Tuesday, 20 January 2009

Happy landings

The Worn Again bag has arrived - hurrah! I mention it again not to gloat (not much :), but because the sum-total of the packaging is as follows:
  • a plain re-usable cotton shopping bag, with my address written directly on it
  • some brown parcel tape
  • a paper Worn Again label
  • Royal Mail labels for postage, Signed For delivery, and Local Collect
Inside, the bag and...
  • an order/packaging note (just paper, no fancy returns labels or anything)
  • a paper Worn Again Virgin label (feels recycled) tied on with raffia string
  • a flyer (also feels like recycled paper) about TheNag and AntiApathy climate change action websites
How cool is that? Kudos to Worn Again for showing other companies how it can be done.

I would have actually had it on Friday but I wasn't in to take the parcel - that's phenomenally fast delivery considering I ordered it on Thursday afternoon! I had to have it redelivered to the post office near my workplace, and the unusual packaging was also noted by the counter guy (even if he did just say "I dunno why they put it in that... er... webbing stuff").

I will have to put decoration of the bag on my to-do list, since I'd like to cover up my address! Time to talk to my friend Lizzie about fabric scraps I think :)

Thursday, 15 January 2009

Come fly with me

Just a quickie - I have had my eye on these recycled bags for a few weeks, having read about them over on Inhabitat. I browsed over there today to find they have 30% off until the end of January!

Having invested in a laptop, I've been looking for a bag for it, and the Sherman is perfect. Made from recycled Virgin Atlantic aeroplane seat covers, seat belts, and bits of bicycle inner tube, this is a funky bag that should be hard-wearing - and it's a good example of creative re-use. A bit like Alex's cushions the other week! I'm really looking forward to getting it.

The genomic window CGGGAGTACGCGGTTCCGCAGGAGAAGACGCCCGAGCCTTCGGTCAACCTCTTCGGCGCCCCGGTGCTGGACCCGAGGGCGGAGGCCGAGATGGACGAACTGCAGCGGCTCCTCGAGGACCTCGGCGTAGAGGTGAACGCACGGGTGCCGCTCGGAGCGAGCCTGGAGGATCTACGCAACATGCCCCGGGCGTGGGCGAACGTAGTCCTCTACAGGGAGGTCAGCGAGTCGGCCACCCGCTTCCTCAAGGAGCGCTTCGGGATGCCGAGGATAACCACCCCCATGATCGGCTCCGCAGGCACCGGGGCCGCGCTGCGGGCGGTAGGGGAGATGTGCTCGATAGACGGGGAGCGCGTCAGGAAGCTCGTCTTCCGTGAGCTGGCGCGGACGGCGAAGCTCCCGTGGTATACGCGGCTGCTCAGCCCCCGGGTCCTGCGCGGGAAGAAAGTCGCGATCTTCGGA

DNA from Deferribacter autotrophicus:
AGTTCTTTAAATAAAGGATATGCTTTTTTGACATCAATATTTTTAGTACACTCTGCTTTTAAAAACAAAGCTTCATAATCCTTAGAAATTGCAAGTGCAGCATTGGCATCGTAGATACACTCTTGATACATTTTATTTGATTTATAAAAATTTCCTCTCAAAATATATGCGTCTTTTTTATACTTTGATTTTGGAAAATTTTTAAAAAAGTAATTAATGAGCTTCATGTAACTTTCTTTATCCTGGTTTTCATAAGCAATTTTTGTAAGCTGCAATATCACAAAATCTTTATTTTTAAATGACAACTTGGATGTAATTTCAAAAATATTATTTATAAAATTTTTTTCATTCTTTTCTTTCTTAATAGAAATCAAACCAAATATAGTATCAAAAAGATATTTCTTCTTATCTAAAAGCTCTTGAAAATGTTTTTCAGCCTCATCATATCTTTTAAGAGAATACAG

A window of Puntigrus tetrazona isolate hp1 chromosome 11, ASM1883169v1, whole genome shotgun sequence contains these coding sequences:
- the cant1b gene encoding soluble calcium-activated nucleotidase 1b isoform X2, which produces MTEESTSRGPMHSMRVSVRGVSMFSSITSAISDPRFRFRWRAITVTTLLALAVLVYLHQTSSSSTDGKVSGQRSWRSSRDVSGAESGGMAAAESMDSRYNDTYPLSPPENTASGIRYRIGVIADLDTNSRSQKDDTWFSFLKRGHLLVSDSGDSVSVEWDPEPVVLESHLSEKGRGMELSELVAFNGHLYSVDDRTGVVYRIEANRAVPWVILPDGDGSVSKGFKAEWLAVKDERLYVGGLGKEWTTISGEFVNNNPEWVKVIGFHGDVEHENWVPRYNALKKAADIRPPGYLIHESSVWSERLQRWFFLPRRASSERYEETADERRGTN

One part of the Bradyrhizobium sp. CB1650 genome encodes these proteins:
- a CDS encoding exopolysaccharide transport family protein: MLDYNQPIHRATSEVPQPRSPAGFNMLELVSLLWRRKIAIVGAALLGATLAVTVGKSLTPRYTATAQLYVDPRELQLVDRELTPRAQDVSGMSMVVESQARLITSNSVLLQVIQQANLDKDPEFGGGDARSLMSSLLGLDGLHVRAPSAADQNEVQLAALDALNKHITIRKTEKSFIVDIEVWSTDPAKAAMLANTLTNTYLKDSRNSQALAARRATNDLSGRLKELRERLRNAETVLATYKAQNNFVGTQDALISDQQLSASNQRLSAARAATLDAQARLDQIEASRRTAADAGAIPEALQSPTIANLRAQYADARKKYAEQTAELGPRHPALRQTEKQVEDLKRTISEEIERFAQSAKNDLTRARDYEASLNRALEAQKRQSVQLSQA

Bonus points to Worn Again for swiftly helping me to correct a mistake I made on the order (chose the wrong colour - d'oh). Good job I noticed as they are already processing it!

Thursday, 8 January 2009

The best laid plans...

I was polishing my halo last night. Having made the last lot of low-waste festive goodies, for presents at Christmas number 3 this weekend, I had 4 egg whites left over. There are already 4 in the freezer (bit of an experiment, not sure that will work but we'll see) so as the oven was on anyway I figured I'd make meringue.

Over to BBC Good Food for a recipe. Egg whites, sugar, whisk, easy. The meringues even keep well in a tin, or will freeze. Excellent.

I glossed over the instruction "Line 2 baking sheets with Bake-O-Glide non-stick liner or parchment paper (meringue can stick on greaseproof paper and foil)." - I don't have Bake-O-Glide (whatever that might be) or parchment, just good old greaseproof. Besides, I'm standing here with a bowl of meringue mix, it's now 9:30pm, the cooking time is 1h45, and I just need to get on.

Big mistake. I now have a large pavlova-size meringue with a resolutely unpeelable papery bottom. Forget superglue, next time you need to weld something, use egg white and sugar. Bah. I'm going to peel the crunchy bits off the top and save them for a pudding, but everyone knows the gooey middle bits (completely 100% stuck to the paper) are the best. In the bin they go.

So, if there are any other egg white recipes out there, I'd love to hear them. Until I find something less prone to disaster (or invest in some Bake-O-Glide or maybe rice paper), I'm just going to have to find biscuit recipes that don't demand only yolks. Very inconsiderate of chickens not to lay them separately, I say.

Tuesday, 6 January 2009